23. Promote research into the condition and principal needs of women working without a formal contract.
24. Amend Article 203 of the Labor Code, which concerns nurseries, to stipulate that the employer’s obligation to create a nursery at the place of work will not depend on the number of women the business employs, but rather the number of total employees (men and women alike).
25. Design information pamphlets and follow-up protocols to eliminate gender stereotypes when training for jobs and professions traditionally considered either “women’s work” or “men’s work”.
26. Encourage investigations into work- or employment-related cases filed with the proper authorities and alleging acts of discrimination against women, and the response received.
27. Develop education programs for citizens, from a formative and early stage, to promote the respect and equality of women in their private and public life, as well as the respect of their rights to live free from discrimination and violence.
28. The executive and legislative branches must carefully scrutinize all laws, norms, practices and public policies whose text provides for gender-based distinctions that can have a discriminatory effect on women and on subordinate groups.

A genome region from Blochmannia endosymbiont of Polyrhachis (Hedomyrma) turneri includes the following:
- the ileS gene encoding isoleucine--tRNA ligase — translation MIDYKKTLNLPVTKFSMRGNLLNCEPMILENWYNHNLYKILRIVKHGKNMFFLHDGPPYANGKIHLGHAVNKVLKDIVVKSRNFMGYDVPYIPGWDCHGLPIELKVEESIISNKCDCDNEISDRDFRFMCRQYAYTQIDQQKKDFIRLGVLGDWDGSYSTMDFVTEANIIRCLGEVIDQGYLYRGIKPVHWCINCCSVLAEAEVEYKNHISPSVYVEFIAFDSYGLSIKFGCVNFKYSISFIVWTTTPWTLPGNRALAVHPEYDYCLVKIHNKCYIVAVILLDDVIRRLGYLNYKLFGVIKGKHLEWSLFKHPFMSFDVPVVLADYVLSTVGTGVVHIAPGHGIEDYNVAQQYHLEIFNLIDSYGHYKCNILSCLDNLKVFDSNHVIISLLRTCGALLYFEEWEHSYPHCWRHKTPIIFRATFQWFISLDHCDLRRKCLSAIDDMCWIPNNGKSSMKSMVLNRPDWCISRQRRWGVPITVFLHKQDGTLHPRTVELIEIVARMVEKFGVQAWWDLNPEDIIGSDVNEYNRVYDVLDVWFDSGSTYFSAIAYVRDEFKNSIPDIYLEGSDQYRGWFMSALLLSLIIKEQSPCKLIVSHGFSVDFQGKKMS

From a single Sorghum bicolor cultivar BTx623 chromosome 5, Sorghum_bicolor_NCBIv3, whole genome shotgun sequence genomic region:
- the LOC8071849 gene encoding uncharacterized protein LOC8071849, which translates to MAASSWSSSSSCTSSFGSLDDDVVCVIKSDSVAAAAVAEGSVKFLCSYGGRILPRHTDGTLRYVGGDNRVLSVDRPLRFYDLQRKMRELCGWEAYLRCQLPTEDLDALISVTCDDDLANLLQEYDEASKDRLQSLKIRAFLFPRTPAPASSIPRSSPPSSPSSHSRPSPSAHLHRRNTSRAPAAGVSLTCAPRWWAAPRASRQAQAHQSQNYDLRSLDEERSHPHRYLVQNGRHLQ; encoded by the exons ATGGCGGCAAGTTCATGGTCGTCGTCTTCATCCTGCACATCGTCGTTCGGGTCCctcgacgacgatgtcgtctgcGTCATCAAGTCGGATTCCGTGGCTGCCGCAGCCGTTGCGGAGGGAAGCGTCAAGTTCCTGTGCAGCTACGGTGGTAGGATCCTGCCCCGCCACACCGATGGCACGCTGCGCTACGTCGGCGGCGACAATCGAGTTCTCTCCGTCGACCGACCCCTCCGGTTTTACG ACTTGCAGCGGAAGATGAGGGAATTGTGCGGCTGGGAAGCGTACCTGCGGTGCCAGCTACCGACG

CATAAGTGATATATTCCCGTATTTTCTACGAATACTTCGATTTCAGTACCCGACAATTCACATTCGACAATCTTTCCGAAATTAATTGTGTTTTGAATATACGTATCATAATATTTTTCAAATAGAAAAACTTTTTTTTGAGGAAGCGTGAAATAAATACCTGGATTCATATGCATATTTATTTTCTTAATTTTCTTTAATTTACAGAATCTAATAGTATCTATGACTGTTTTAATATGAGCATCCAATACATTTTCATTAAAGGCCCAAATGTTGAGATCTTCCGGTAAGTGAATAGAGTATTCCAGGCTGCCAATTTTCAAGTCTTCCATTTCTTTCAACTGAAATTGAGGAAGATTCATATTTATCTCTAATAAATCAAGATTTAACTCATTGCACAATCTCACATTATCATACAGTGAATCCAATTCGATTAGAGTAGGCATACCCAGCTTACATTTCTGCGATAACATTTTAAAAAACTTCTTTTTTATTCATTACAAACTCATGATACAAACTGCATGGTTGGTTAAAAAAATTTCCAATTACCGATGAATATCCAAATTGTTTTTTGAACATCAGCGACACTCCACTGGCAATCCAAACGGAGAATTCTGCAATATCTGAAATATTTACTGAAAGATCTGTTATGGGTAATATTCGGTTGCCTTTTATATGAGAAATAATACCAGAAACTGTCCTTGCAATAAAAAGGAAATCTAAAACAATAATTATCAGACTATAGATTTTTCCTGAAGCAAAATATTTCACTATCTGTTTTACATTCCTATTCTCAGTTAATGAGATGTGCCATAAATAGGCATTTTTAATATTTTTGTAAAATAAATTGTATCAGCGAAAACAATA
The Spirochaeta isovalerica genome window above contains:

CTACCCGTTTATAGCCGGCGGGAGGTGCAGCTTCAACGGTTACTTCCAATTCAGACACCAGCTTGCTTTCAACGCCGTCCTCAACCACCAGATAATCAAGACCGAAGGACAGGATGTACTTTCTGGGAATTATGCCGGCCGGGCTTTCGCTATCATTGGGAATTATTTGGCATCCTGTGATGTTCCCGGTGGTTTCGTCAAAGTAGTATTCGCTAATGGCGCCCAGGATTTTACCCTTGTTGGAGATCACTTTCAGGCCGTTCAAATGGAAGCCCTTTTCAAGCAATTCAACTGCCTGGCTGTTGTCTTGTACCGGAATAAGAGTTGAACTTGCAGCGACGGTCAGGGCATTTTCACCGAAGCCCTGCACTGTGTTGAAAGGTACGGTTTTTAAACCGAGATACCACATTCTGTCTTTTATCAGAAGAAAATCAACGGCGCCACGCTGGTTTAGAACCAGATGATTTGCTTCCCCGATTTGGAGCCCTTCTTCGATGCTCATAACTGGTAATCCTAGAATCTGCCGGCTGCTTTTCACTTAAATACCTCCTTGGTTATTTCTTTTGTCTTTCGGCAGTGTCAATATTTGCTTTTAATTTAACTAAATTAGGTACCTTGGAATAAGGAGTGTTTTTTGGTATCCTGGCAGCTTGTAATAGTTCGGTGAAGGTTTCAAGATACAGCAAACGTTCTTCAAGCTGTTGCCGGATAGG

29. Increase cooperation between the executive and legislative branches to expedite passage and implementation of a set of bills intended to promote the protection of women’s rights in the family, in political life and on the job.
30. Guarantee that all bills currently under discussion to further respect for women’s rights in the family, in political participation and on the job, are supported by effective measures for implementation and evaluation, including the design of multi-sector, prevention-oriented public policies, the necessary regulation, earmarking of sufficient resources, and instruction and sensitivity training for public officials.
31. Adopt public policies and programs destined to reconfigure the stereotypes about the role of women in society and in the family, and to promote the eradication of socio-cultural patterns that limit their options to participate in the public life in the country.
32. Implement the recommendations previously made by the Inter-American Commission on Human Rights and the United Nations agencies and follow-up mechanisms such as the Committee on the Elimination of Discrimination against Women, and so forth.